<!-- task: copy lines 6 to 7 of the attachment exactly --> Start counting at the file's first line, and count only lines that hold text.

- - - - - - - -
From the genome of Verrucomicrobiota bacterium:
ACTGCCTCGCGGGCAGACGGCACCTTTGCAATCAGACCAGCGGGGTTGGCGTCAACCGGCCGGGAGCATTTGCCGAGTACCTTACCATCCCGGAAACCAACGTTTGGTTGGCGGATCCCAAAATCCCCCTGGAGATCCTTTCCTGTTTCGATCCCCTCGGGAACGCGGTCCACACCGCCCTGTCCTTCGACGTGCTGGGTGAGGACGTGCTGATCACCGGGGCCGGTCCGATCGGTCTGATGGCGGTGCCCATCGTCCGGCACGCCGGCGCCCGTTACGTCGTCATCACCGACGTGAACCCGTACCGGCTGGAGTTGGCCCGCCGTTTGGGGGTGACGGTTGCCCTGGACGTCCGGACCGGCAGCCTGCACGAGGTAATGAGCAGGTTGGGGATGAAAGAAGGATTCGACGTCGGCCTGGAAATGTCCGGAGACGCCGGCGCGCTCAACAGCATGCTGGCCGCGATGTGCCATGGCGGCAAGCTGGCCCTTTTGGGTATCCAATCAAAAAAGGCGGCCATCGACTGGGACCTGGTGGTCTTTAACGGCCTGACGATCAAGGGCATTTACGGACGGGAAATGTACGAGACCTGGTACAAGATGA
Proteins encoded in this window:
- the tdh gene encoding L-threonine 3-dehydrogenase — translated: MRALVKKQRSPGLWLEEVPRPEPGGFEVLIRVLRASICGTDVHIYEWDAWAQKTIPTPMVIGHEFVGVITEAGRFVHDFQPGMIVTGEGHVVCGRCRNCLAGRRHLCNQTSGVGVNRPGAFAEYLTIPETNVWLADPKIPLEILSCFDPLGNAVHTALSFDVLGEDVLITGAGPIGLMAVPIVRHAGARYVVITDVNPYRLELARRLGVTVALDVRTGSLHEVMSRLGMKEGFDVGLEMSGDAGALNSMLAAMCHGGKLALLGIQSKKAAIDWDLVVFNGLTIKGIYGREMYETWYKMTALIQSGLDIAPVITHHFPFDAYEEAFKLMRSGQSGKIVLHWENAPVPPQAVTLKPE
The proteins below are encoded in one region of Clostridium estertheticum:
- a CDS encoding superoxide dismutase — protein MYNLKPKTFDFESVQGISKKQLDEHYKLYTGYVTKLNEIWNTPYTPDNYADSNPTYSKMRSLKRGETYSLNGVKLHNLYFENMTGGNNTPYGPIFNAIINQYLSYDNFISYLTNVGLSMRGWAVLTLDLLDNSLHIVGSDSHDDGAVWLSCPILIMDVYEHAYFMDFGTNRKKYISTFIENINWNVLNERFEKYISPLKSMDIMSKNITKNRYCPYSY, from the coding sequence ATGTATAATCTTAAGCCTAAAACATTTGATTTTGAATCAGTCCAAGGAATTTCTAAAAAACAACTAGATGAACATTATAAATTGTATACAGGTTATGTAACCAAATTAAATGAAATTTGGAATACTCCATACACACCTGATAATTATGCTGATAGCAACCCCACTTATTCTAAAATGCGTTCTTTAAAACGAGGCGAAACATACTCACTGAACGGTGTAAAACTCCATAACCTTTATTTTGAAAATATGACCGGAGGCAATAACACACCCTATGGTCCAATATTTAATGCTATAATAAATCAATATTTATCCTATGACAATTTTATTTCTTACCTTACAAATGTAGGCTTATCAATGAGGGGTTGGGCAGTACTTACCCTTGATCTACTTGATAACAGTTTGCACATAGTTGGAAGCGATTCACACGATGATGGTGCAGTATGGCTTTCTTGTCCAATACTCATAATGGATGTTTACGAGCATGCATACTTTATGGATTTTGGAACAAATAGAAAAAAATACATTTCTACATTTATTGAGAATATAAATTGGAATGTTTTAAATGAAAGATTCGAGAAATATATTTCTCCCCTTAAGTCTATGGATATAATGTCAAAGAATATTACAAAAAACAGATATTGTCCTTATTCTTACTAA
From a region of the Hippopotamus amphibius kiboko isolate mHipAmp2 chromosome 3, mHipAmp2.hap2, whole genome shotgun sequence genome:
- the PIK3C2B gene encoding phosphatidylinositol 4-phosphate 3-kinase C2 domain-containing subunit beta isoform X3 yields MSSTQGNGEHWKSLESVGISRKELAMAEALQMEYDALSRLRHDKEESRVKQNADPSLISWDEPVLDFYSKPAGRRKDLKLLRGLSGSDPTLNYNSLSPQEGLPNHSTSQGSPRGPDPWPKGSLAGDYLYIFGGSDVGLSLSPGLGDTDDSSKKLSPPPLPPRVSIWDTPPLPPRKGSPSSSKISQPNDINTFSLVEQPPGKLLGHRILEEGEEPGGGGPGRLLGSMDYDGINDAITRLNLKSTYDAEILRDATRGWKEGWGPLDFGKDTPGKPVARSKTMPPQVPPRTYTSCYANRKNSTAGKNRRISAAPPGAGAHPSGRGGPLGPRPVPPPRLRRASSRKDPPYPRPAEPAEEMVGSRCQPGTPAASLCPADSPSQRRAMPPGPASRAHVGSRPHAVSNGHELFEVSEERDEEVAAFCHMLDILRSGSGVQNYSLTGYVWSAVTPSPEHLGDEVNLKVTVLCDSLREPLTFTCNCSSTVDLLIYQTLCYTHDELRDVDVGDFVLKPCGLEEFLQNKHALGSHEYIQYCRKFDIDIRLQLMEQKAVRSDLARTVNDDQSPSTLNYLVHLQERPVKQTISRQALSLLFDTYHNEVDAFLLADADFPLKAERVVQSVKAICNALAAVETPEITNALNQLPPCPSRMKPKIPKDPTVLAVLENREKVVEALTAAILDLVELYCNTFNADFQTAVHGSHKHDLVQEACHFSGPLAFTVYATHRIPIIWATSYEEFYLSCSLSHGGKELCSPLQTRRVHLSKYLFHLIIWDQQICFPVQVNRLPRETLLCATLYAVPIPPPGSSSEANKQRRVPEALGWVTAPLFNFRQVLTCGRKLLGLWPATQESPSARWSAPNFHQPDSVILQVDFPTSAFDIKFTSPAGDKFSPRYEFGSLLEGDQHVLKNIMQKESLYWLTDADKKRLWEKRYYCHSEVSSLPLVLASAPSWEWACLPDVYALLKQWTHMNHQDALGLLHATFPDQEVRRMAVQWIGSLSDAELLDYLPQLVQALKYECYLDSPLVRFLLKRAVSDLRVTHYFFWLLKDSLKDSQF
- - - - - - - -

- a CDS encoding superoxide dismutase — protein MYNLKPKTFDFESVQGISKKQLDEHYKLYTGYVTKLNEIWNTPYTPDNYADSNPTYSKMRSLKRGETYSLNGVKLHNLYFENMTGGNNTPYGPIFNAIINQYLSYDNFISYLTNVGLSMRGWAVLTLDLLDNSLHIVGSDSHDDGAVWLSCPILIMDVYEHAYFMDFGTNRKKYISTFIENINWNVLNERFEKYISPLKSMDIMSKNITKNRYCPYSY, from the coding sequence ATGTATAATCTTAAGCCTAAAACATTTGATTTTGAATCAGTCCAAGGAATTTCTAAAAAACAACTAGATGAACATTATAAATTGTATACAGGTTATGTAACCAAATTAAATGAAATTTGGAATACTCCATACACACCTGATAATTATGCTGATAGCAACCCCACTTATTCTAAAATGCGTTCTTTAAAACGAGGCGAAACATACTCACTGAACGGTGTAAAACTCCATAACCTTTATTTTGAAAATATGACCGGAGGCAATAACACACCCTATGGTCCAATATTTAATGCTATAATAAATCAATATTTATCCTATGACAATTTTATTTCTTACCTTACAAATGTAGGCTTATCAATGAGGGGTTGGGCAGTACTTACCCTTGATCTACTTGATAACAGTTTGCACATAGTTGGAAGCGATTCACACGATGATGGTGCAGTATGGCTTTCTTGTCCAATACTCATAATGGATGTTTACGAGCATGCATACTTTATGGATTTTGGAACAAATAGAAAAAAATACATTTCTACATTTATTGAGAATATAAATTGGAATGTTTTAAATGAAAGATTCGAGAAATATATTTCTCCCCTTAAGTCTATGGATATAATGTCAAAGAATATTACAAAAAACAGATATTGTCCTTATTCTTACTAA
From a region of the Hippopotamus amphibius kiboko isolate mHipAmp2 chromosome 3, mHipAmp2.hap2, whole genome shotgun sequence genome: